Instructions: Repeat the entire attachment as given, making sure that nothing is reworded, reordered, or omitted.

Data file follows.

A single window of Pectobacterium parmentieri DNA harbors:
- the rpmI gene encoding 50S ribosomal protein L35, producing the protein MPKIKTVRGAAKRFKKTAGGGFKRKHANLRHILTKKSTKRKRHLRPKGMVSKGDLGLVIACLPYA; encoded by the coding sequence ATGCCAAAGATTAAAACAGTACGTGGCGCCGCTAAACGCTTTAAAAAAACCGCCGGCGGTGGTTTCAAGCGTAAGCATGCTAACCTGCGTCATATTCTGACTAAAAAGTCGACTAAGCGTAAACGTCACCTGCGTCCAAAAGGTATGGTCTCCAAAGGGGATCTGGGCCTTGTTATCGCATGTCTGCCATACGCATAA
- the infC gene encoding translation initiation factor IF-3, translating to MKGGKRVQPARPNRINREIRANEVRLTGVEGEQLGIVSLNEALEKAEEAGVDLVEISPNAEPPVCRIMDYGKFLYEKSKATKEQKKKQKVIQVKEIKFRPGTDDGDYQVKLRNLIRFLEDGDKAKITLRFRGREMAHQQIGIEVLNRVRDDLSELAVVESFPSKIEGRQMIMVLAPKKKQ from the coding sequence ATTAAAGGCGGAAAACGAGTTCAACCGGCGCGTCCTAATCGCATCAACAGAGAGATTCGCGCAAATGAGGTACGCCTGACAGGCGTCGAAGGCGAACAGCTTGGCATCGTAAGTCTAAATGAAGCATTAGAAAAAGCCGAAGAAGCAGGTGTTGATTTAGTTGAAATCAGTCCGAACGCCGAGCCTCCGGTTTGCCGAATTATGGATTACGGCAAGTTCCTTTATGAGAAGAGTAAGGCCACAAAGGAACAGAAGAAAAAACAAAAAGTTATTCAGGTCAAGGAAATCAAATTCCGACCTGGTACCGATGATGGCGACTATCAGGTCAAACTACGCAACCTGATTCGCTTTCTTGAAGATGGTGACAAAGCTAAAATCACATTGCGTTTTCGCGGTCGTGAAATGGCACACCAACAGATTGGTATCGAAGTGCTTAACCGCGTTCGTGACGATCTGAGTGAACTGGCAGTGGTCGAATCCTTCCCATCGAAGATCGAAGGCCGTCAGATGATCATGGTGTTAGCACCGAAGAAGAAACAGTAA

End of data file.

A single window of Pectobacterium parmentieri DNA harbors:
- the rpmI gene encoding 50S ribosomal protein L35, producing the protein MPKIKTVRGAAKRFKKTAGGGFKRKHANLRHILTKKSTKRKRHLRPKGMVSKGDLGLVIACLPYA; encoded by the coding sequence ATGCCAAAGATTAAAACAGTACGTGGCGCCGCTAAACGCTTTAAAAAAACCGCCGGCGGTGGTTTCAAGCGTAAGCATGCTAACCTGCGTCATATTCTGACTAAAAAGTCGACTAAGCGTAAACGTCACCTGCGTCCAAAAGGTATGGTCTCCAAAGGGGATCTGGGCCTTGTTATCGCATGTCTGCCATACGCATAA
- the infC gene encoding translation initiation factor IF-3, translating to MKGGKRVQPARPNRINREIRANEVRLTGVEGEQLGIVSLNEALEKAEEAGVDLVEISPNAEPPVCRIMDYGKFLYEKSKATKEQKKKQKVIQVKEIKFRPGTDDGDYQVKLRNLIRFLEDGDKAKITLRFRGREMAHQQIGIEVLNRVRDDLSELAVVESFPSKIEGRQMIMVLAPKKKQ from the coding sequence ATTAAAGGCGGAAAACGAGTTCAACCGGCGCGTCCTAATCGCATCAACAGAGAGATTCGCGCAAATGAGGTACGCCTGACAGGCGTCGAAGGCGAACAGCTTGGCATCGTAAGTCTAAATGAAGCATTAGAAAAAGCCGAAGAAGCAGGTGTTGATTTAGTTGAAATCAGTCCGAACGCCGAGCCTCCGGTTTGCCGAATTATGGATTACGGCAAGTTCCTTTATGAGAAGAGTAAGGCCACAAAGGAACAGAAGAAAAAACAAAAAGTTATTCAGGTCAAGGAAATCAAATTCCGACCTGGTACCGATGATGGCGACTATCAGGTCAAACTACGCAACCTGATTCGCTTTCTTGAAGATGGTGACAAAGCTAAAATCACATTGCGTTTTCGCGGTCGTGAAATGGCACACCAACAGATTGGTATCGAAGTGCTTAACCGCGTTCGTGACGATCTGAGTGAACTGGCAGTGGTCGAATCCTTCCCATCGAAGATCGAAGGCCGTCAGATGATCATGGTGTTAGCACCGAAGAAGAAACAGTAA